It started small; a spattering of circular bumps on my right breast. I assumed they were mosquito bites—it was summer in Yellowknife, a time when mosquitos infest the city. Bites were unavoidable, the bugs always managing to get you in the most uncomfortable places—in your middle back right where you can’t reach, or on your underwear line so that scratching in public is taboo. When I noticed the cluster of bumps on a Thursday evening, I thought nothing of it. Sure, they were itchy, but they were bug bites. Of course they were itchy.
For the next few days I continued to scratch at the bumps, until Sunday, when I got out of the shower and checked them out in the mirror. The five or six little bumps had multiplied, and there were now about 15, travelling in a line that started beside my right nipple and extended towards my armpit.
The next day I went to the drop-in clinic. The rash had spread from my armpit to my back. Is it leprosy? What should I put in my will? Who gets my DVD collection? Sitting in the waiting room, I noticed a tall, blond, young male doctor walk into an office. Please, please don’t let me have him as my doctor.
I followed a nurse into the first office on the left. She gestured for me to sit down and assured me that my doctor would be with me in a moment. She did not specify the gender, or level of attractiveness, of this doctor. Please, please don’t give me the hot doctor.
I was relieved to find that my doctor was not only a she, but looked about 40, and had out-of-control curls and a generous smile. After a thorough inspection of my chest and back she said she thought it was shingles but wanted a second opinion because I was so young.
She returned moments later with the blond doctor. I had never been fond of my A-cup chest, but now that one of my boobs was engulfed in red, blistery clumps? “It doesn’t always look like this,” I mumbled, and lifted my shirt up to my neck. He appraised the situation for all of 10 seconds before saying, “Yep. That is definitely shingles.”
I dropped my shirt, he left the room, and I had my diagnosis.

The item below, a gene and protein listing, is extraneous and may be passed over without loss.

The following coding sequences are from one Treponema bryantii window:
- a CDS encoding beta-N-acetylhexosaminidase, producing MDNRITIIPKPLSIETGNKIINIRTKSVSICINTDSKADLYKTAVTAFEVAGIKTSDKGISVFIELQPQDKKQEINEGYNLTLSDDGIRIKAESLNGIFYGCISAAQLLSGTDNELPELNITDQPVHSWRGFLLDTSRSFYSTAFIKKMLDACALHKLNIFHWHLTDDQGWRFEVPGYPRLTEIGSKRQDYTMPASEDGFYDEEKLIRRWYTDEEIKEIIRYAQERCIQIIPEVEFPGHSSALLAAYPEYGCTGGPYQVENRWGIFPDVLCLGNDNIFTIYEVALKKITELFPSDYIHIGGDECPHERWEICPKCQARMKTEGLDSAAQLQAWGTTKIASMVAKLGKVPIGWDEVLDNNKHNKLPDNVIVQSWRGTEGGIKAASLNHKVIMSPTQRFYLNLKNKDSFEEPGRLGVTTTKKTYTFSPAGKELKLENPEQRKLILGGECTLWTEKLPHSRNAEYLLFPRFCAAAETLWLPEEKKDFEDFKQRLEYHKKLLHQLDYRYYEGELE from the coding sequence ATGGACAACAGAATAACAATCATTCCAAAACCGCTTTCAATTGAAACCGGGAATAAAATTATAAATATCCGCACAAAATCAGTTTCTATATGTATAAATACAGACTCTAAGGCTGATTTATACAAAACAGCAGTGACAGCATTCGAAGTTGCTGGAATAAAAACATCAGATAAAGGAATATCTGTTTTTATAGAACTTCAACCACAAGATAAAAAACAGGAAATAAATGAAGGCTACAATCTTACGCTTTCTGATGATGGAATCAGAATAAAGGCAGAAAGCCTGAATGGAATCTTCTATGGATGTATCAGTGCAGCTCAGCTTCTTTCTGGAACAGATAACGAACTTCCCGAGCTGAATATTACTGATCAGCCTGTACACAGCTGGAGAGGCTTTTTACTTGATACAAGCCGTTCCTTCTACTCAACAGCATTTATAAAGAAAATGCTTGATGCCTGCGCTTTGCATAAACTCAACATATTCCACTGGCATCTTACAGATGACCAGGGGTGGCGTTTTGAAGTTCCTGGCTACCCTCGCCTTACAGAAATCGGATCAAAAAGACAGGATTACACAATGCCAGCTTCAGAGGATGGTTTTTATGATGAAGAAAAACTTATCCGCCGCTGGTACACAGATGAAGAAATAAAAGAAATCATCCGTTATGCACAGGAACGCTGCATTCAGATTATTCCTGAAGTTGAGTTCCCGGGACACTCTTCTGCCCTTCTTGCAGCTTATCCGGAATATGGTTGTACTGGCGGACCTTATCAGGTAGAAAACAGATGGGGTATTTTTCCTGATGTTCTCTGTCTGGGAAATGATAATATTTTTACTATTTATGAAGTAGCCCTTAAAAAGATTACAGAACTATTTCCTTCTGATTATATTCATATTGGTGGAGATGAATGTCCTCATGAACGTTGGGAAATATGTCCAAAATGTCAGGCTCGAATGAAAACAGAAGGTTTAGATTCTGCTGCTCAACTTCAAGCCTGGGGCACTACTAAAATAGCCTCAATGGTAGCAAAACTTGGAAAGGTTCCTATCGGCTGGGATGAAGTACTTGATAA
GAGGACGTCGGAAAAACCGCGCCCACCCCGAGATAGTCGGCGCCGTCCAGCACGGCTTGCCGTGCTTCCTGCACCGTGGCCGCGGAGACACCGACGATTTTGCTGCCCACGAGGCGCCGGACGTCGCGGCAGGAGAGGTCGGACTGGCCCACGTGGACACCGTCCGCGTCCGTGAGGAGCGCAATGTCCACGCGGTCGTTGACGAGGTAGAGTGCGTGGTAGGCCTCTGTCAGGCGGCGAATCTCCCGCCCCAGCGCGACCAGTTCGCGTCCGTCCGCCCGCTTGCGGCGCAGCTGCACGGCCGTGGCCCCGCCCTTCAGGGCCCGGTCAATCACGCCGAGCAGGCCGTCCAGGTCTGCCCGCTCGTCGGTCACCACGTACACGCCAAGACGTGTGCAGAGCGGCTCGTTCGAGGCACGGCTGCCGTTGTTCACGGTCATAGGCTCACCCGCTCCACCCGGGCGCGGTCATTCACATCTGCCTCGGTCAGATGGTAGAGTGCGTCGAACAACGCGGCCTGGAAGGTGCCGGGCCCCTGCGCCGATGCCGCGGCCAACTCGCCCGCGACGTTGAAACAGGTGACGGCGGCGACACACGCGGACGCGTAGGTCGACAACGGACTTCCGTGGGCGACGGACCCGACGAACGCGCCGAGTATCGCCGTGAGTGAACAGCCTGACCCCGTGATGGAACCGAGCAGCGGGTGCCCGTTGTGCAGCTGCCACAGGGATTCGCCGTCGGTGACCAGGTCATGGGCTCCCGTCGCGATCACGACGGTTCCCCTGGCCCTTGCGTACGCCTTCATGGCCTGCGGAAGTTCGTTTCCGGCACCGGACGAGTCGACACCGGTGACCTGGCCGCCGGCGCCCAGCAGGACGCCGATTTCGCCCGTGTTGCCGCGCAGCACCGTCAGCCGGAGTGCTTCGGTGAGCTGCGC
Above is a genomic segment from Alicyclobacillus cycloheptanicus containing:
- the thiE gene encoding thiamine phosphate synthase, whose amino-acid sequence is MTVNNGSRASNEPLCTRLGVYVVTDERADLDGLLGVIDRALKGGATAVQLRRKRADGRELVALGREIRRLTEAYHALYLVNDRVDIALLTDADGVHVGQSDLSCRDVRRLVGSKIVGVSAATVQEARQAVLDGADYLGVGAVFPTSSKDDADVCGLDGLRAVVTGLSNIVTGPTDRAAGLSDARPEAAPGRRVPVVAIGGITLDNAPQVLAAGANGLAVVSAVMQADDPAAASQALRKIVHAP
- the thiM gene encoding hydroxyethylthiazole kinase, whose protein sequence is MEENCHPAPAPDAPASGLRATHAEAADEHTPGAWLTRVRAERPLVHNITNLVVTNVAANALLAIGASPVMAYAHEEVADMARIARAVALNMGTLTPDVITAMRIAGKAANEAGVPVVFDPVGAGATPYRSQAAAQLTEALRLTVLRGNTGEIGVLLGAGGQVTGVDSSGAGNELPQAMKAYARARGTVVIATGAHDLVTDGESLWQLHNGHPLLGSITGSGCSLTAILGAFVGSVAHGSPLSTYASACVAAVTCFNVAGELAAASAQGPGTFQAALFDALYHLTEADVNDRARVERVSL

Shingles, or “herpes zoster,” is a viral infection that causes a blistering rash. It is caused by the Varicella zoster virus—the same infection that causes chickenpox, but is usually found in people over the age of 60. Only someone who has experienced chickenpox in the past can develop shingles.
I had chickenpox when I was three. There’s a picture of my older brother and me, in our underwear, grinning and covered in the pox. What I didn’t know, though, is that after a chickenpox infection, the virus retreats to the roots of the body’s nervous system and hibernates there. Most of the time, the immune system keeps the virus under control inside the nerve cells. But, under certain circumstances, usually associated with illness, trauma, or stress, the virus can reactivate, escape the nerve cells, and travel along the nerve path to the skin. The infection follows a sensory nerve, which means shingles will occur only on one half of the body.
Interesting, I guess. But for me, the classic manifestation of the shingles made it impossible to find a way to sit comfortably, due to the way the blisters formed a line from my right breast to the middle of my back, and that put my stomach, side, and back off limits for comfortable sitting. If you looked at the left side of my body, I looked completely normal. Like Harvey Dent from Batman, I definitely had a better side.
If shingles was supposed to happen to people in their 50s, why did I get it? During my appointment, the doctor asked if I was stressed. I admitted to several sleepless nights. In two weeks I would be moving back to Victoria for my final year of university, and the hard work ahead was consuming my thoughts. It’s your last year, don’t screw it up, was on repeat in my head, and it was getting to me. She nodded, explaining that stress and exhaustion can weaken the immune system and increase the chance of contracting shingles. This got me wondering, does the stress of university increase a person’s chance of getting shingles?